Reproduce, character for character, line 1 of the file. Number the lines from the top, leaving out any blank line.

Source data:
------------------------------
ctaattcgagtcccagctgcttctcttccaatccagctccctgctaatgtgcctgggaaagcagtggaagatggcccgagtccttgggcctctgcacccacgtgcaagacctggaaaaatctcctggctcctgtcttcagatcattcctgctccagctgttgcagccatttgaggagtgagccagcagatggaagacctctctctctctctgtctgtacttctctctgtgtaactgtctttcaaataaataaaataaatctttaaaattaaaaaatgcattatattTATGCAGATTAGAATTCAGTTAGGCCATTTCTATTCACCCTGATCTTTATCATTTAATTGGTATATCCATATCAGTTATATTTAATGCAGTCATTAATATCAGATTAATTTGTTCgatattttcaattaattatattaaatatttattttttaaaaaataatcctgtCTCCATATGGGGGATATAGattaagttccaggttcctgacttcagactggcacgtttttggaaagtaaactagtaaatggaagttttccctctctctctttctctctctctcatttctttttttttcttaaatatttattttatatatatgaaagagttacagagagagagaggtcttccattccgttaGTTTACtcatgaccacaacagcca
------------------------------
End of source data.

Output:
ctaattcgagtcccagctgcttctcttccaatccagctccctgctaatgtgcctgggaaagcagtggaagatggcccgagtccttgggcctctgcacccacgtgcaagacctggaaaaatctcctggctcctgtcttcagatcattcctgctccagctgttgcagccatttgaggagtgagccagcagatggaagacctctctctctctctgtctgtacttctctctgtgtaactgtctttcaaataaataaaataaatctttaaaattaaaaaatgcattatattTATGCAGATTAGAATTCAGTTAGGCCATTTCTATTCACCCTGATCTTTATCATTTAATTGGTATATCCATATCAGTTATATTTAATGCAGTCATTAATATCAGATTAATTTGTTCgatattttcaattaattatattaaatatttattttttaaaaaataatcctgtCTCCATATGGGGGATATAGattaagttccaggttcctgacttcagactggcacgtttttggaaagtaaactagtaaatggaagttttccctctctctctttctctctctctcatttctttttttttcttaaatatttattttatatatatgaaagagttacagagagagagaggtcttccattccgttaGTTTACtcatgaccacaacagcca